3 ways to strengthen your LTPAC-acute care relationship

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Tom Hallisey, executive IT advisor at Hartman
Tom Hallisey, executive IT advisor at Hartman

Appropriate coordination of care and smooth transitions between LTPAC and acute care facilities are critical to positive health outcomes for the aging population. To be seen as attractive partners, LTPAC leaders need to demonstrate that they can meet the needs of acute care providers, especially when it comes to providing resident data that is timely and accurate, both in reports and in real time.  

Do you know if your facility meets the needs of acute care providers? To find out where you stand, start by asking yourself the following three questions.

  1. Are we using a health information exchange to make our data more accessible?
    When an individual sees multiple physicians, typically in different locations, portions of his or her complete medical history are unavailable to the current provider almost 80% of the time. This missing information, including progress notes, care plans, medication lists and discharge summaries, often leads to costly mistakes, including misdiagnoses, duplicate testing and medication errors.

    As most transitions of care occur in smaller geographic areas, joining your regional health information exchange can decrease that number significantly by providing expanded, uniform access to your residents' health histories. It can also improve your efficiencies in public health and regulatory reporting by allowing for access to and reuse of your clinical data.

    The Improving Medicare Post-Acute Care Transformation (IMPACT) Act of 2014 requires acute care providers use an HIE to share data at transitions of care. If your process is still manual, it could be holding your organization back from forming acute care partnerships. Research which HIEs your local acute care organizations are using and determine if the same one would work for you.
  1. Is our data compliant and secure?

    Healthcare organizations that do not store their medical records electronically face stiff penalties going forward, as the Meaningful Use incentive period winds down and we enter the penalty phase. Implementing an Electronic Medical Records System into your workflow is no longer optional. Even once you have it in place, however, using it effectively and creating a strong data governance structure is critical.

    As the amount of data you collect and utilize grows, it can become more difficult to maintain HIPAA-compliance and transfer data securely between providers. Performing regular risk assessments allows you to review your adherence to HIPAA security and privacy measures in the following areas:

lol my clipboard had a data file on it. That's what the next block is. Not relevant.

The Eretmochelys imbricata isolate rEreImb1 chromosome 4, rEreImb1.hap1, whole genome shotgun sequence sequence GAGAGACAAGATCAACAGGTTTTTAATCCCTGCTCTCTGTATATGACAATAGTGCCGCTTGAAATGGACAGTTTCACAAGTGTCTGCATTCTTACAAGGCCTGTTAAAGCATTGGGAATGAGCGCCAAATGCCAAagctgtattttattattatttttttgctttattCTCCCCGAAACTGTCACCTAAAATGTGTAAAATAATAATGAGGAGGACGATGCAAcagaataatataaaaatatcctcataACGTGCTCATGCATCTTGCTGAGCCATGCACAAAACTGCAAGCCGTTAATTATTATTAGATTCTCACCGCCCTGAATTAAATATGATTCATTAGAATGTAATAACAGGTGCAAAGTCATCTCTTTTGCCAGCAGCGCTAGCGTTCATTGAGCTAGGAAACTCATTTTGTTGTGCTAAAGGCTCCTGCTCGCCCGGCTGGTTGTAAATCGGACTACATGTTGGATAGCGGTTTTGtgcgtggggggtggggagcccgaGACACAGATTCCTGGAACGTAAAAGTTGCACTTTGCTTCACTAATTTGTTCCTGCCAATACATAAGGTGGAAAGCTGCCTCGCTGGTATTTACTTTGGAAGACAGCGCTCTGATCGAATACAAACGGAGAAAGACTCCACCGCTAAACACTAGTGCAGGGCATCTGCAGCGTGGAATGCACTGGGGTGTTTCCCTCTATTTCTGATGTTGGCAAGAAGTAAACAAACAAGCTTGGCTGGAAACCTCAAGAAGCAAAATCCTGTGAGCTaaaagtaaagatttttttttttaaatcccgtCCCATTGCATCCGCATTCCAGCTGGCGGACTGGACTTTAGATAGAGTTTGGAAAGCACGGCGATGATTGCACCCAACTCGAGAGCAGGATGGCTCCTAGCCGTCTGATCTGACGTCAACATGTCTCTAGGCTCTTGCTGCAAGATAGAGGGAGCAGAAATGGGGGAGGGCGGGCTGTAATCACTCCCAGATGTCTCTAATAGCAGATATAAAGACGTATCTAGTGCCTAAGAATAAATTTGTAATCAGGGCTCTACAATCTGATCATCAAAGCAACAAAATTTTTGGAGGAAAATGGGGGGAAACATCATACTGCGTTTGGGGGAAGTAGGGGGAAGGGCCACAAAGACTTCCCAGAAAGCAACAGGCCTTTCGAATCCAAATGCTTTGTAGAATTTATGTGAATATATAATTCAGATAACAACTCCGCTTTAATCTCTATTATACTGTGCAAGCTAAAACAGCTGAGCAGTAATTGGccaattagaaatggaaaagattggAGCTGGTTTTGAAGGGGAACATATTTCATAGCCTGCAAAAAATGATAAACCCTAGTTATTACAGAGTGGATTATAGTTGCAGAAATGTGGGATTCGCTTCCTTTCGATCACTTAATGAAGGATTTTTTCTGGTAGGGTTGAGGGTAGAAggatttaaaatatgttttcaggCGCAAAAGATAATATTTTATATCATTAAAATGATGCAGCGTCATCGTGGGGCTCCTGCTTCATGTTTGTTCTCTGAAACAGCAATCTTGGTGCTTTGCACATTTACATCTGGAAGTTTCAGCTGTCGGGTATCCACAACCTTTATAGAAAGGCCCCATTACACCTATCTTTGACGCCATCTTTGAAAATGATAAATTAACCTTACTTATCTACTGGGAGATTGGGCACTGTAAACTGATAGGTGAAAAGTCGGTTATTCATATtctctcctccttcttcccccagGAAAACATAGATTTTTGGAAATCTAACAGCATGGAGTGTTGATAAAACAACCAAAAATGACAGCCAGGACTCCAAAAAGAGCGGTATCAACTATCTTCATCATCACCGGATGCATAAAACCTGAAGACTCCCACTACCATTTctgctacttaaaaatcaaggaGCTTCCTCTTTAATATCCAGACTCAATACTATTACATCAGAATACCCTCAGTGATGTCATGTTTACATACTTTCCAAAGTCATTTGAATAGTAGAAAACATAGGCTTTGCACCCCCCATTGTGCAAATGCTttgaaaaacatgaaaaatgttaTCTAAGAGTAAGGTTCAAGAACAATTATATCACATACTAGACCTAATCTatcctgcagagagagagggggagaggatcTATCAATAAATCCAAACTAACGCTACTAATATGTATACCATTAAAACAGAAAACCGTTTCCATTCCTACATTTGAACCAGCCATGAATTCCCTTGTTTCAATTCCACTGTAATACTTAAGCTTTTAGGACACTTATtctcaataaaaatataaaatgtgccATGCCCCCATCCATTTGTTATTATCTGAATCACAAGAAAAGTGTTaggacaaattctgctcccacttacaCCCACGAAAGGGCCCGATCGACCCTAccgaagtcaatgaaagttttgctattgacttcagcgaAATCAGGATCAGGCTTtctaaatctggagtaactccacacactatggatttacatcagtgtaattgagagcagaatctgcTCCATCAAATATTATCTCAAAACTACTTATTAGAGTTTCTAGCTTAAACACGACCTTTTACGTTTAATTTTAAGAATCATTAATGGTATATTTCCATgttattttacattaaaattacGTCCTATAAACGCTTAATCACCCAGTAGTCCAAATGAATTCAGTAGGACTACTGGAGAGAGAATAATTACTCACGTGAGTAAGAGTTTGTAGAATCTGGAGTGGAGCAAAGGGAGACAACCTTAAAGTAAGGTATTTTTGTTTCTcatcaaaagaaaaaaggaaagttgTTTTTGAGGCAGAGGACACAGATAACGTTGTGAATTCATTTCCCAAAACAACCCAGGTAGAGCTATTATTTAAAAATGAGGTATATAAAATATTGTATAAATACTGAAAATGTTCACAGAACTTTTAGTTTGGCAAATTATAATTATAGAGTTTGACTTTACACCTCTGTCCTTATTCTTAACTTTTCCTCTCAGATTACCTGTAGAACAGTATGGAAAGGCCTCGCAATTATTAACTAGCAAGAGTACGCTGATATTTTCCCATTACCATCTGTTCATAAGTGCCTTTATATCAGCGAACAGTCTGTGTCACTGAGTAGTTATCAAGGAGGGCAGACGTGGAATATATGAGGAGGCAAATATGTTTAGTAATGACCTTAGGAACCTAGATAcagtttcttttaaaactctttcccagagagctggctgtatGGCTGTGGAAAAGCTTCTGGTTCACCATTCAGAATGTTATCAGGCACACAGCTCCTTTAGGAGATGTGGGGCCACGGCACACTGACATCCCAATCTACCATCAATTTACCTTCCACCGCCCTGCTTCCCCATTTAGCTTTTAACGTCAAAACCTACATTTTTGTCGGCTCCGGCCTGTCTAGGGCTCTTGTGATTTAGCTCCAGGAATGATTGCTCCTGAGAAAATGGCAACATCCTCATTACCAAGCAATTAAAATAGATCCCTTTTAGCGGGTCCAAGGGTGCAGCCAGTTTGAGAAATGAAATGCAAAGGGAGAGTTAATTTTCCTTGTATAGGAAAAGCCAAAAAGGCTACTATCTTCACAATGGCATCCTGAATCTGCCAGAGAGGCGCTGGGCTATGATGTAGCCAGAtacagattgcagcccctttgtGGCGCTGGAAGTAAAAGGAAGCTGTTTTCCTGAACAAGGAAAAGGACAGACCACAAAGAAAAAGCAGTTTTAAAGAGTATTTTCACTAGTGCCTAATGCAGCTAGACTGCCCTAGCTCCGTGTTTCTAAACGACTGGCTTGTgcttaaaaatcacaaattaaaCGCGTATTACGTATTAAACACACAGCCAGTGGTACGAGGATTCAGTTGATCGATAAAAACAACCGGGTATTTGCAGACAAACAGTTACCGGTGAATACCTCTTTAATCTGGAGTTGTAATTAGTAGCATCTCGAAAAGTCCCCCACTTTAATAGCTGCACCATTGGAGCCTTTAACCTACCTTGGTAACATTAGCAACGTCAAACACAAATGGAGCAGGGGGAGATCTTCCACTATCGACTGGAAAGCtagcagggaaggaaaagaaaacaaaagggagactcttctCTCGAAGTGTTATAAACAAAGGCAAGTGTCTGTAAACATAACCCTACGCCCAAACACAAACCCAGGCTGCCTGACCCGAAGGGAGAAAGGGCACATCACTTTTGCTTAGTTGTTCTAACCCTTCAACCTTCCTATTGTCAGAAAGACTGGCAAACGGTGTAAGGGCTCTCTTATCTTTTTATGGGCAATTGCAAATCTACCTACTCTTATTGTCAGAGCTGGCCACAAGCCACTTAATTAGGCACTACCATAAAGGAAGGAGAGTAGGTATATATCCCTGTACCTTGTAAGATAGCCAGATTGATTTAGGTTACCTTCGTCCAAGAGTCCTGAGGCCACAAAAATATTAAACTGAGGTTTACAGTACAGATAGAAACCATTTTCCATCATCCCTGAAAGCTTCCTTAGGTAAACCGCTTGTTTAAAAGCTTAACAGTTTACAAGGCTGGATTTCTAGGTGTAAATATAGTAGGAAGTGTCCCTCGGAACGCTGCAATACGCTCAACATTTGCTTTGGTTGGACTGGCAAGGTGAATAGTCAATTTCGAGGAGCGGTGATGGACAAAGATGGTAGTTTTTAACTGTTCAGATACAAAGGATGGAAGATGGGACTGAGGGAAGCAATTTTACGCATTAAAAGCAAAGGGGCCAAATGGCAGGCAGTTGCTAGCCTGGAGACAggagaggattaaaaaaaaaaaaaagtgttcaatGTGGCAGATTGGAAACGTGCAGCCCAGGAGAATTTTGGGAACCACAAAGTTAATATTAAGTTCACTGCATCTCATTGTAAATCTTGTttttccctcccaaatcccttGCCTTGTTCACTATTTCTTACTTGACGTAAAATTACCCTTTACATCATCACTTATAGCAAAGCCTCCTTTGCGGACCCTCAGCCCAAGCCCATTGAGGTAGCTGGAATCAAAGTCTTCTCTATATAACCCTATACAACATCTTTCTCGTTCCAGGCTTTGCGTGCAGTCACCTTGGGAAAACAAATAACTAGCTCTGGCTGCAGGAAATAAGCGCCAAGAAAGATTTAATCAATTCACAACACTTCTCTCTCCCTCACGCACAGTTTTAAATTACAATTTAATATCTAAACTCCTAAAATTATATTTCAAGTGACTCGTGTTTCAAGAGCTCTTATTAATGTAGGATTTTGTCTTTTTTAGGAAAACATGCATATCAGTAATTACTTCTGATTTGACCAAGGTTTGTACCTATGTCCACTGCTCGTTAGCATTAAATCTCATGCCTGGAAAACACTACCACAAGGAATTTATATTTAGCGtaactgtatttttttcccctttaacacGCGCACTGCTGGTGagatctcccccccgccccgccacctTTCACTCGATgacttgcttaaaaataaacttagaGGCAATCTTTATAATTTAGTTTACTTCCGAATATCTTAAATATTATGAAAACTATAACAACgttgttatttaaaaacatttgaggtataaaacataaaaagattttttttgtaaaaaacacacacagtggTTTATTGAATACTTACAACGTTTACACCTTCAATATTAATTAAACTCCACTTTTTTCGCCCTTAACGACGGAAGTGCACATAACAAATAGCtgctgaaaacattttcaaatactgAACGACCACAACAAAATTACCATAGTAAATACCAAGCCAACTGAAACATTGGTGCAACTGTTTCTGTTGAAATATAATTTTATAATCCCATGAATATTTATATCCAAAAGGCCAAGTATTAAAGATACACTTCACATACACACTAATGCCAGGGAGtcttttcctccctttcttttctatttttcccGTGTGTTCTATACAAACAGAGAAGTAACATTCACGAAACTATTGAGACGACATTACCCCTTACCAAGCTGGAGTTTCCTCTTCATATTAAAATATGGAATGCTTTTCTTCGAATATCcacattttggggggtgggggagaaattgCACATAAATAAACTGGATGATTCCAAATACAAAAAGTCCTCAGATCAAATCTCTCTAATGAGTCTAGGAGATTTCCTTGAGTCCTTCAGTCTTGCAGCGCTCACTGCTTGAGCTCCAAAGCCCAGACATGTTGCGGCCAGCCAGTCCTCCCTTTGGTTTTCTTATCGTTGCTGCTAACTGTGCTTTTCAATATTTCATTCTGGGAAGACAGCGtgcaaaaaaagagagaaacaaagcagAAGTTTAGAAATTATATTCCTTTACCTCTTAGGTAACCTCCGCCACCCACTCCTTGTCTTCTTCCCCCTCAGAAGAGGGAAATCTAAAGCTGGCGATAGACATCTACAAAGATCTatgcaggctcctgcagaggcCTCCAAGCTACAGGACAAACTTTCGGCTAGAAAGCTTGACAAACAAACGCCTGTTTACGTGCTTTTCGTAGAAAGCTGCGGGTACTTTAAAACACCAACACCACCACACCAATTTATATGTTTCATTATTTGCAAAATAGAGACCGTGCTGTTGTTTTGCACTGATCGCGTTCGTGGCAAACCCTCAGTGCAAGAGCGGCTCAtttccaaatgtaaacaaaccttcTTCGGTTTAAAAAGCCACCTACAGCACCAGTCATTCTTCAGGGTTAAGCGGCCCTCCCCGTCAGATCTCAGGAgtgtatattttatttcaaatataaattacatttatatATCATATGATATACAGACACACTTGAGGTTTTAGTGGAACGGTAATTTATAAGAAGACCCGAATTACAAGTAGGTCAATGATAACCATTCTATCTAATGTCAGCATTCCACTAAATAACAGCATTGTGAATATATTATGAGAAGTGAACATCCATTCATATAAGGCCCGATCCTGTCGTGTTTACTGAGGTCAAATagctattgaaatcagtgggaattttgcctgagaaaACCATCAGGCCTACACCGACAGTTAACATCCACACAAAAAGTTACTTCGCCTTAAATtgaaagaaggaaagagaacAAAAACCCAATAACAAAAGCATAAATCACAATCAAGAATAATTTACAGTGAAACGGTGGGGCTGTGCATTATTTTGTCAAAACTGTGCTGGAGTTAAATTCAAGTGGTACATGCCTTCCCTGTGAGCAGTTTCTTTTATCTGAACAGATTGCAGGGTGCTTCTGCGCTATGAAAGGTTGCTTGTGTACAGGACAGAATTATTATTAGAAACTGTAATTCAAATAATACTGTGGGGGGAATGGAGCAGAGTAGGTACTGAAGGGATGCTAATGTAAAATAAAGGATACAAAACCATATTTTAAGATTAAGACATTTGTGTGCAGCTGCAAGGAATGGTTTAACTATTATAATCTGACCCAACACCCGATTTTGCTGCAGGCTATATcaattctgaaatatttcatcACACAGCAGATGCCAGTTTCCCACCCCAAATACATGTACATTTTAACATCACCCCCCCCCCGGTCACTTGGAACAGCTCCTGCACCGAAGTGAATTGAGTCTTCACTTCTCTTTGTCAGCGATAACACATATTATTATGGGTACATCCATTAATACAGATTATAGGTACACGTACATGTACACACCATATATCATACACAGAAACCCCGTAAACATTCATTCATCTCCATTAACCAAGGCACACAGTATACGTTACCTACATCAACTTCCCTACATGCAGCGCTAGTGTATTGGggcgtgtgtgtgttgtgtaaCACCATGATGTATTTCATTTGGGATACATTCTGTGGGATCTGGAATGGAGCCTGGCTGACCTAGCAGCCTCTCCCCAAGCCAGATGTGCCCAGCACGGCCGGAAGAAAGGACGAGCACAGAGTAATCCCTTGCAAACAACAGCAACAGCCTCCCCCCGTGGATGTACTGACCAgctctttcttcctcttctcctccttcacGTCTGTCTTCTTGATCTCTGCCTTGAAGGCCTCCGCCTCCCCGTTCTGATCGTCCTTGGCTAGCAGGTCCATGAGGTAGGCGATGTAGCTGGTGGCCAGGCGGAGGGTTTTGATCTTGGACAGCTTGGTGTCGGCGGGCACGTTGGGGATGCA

• Access – Can you show that only authorized persons can access your residents' electronic personal health information (e-PHI)?

  • Audit – Are there hardware, software, and/or procedures in place to record and examine access and other activity in information systems that contain or use e-PHI?

  • Integrity – Do your policies, procedures and electronic measures ensure that e-PHI is not improperly altered or destroyed?

  • Transmission – Do your security measures guard against unauthorized access to e-PHI that is being transmitted electronically?  

    Understanding and avoiding risk is an ongoing process. With the right protection, you, and your acute care partners, can feel more confident that the data you're sharing internally and externally is safe and complies with all necessary regulations.

  1. Where are our technology gaps?

    In order to meet all of today's healthcare business needs, a strong and mature information technology strategy and infrastructure must be in place. LTPAC organizations must demonstrate that their technology works in providing business value. An informed assessment of your IT organization, including your people, processes and systems, illuminates technology gaps. The output shows both where your organization is performing well and any shortcomings – compared to your competitors and industry best practices – and gives you an informed recommendation for making strategic improvements.


Improve your relationship with your partners

Many LTPAC organizations still use processes and procedures that are significantly manual, but to be an effective part of a LTPAC-acute care partnership, low tech isn't a suitable option. It's time to see the benefits technology can provide to the LTPAC-acute care partnership, to your residents, and to population health, as your data is put to even greater use.

Working with a HIE, having a strong data governance structure and optimizing your EMR improves your overall capabilities while improving the flexibility of your organization. It allows you to meet your current requirements, while leaving you room to grow and expand as the needs of your partners and residents evolve. Perhaps that future even includes implementing more complex, innovative solutions such as telehealth and business intelligence, to improve your clinical care, patient safety and organizational efficiency through technology.

Tom Hallisey is an executive IT advisor in the healthcare practice at Hartman Executive Advisors, an independent, strategic technology advisory firm based in Baltimore, Md. He can be reached at thallisey@hartmanadvisors.com.​


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